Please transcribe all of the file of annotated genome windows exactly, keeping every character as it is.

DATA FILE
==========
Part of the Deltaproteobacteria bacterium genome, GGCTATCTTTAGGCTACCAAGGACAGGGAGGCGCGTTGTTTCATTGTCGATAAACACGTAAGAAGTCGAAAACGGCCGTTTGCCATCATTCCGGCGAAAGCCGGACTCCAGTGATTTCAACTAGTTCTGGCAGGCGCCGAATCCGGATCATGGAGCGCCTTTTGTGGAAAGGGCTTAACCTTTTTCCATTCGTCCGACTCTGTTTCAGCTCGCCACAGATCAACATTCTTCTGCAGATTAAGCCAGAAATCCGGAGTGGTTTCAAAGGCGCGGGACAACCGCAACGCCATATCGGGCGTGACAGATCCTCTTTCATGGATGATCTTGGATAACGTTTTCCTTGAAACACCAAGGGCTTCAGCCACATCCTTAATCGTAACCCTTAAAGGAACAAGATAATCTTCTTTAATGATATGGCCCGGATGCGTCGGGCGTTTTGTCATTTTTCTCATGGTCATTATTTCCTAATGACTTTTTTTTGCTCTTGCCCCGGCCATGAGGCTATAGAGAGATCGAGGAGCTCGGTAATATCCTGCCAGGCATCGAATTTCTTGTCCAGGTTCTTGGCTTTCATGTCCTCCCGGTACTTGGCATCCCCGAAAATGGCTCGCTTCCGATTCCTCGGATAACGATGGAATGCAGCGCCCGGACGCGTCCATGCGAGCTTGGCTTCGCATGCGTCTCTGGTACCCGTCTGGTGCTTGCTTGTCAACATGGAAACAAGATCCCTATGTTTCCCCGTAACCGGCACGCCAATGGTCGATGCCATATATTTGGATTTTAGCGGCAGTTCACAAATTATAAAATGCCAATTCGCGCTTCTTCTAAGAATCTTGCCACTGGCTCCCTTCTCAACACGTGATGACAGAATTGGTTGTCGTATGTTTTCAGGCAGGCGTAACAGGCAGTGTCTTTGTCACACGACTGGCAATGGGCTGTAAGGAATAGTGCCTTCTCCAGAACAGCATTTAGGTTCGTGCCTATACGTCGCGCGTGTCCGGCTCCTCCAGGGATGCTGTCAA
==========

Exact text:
Part of the Deltaproteobacteria bacterium genome, GGCTATCTTTAGGCTACCAAGGACAGGGAGGCGCGTTGTTTCATTGTCGATAAACACGTAAGAAGTCGAAAACGGCCGTTTGCCATCATTCCGGCGAAAGCCGGACTCCAGTGATTTCAACTAGTTCTGGCAGGCGCCGAATCCGGATCATGGAGCGCCTTTTGTGGAAAGGGCTTAACCTTTTTCCATTCGTCCGACTCTGTTTCAGCTCGCCACAGATCAACATTCTTCTGCAGATTAAGCCAGAAATCCGGAGTGGTTTCAAAGGCGCGGGACAACCGCAACGCCATATCGGGCGTGACAGATCCTCTTTCATGGATGATCTTGGATAACGTTTTCCTTGAAACACCAAGGGCTTCAGCCACATCCTTAATCGTAACCCTTAAAGGAACAAGATAATCTTCTTTAATGATATGGCCCGGATGCGTCGGGCGTTTTGTCATTTTTCTCATGGTCATTATTTCCTAATGACTTTTTTTTGCTCTTGCCCCGGCCATGAGGCTATAGAGAGATCGAGGAGCTCGGTAATATCCTGCCAGGCATCGAATTTCTTGTCCAGGTTCTTGGCTTTCATGTCCTCCCGGTACTTGGCATCCCCGAAAATGGCTCGCTTCCGATTCCTCGGATAACGATGGAATGCAGCGCCCGGACGCGTCCATGCGAGCTTGGCTTCGCATGCGTCTCTGGTACCCGTCTGGTGCTTGCTTGTCAACATGGAAACAAGATCCCTATGTTTCCCCGTAACCGGCACGCCAATGGTCGATGCCATATATTTGGATTTTAGCGGCAGTTCACAAATTATAAAATGCCAATTCGCGCTTCTTCTAAGAATCTTGCCACTGGCTCCCTTCTCAACACGTGATGACAGAATTGGTTGTCGTATGTTTTCAGGCAGGCGTAACAGGCAGTGTCTTTGTCACACGACTGGCAATGGGCTGTAAGGAATAGTGCCTTCTCCAGAACAGCATTTAGGTTCGTGCCTATACGTCGCGCGTGTCCGGCTCCTCCAGGGATGCTGTCAA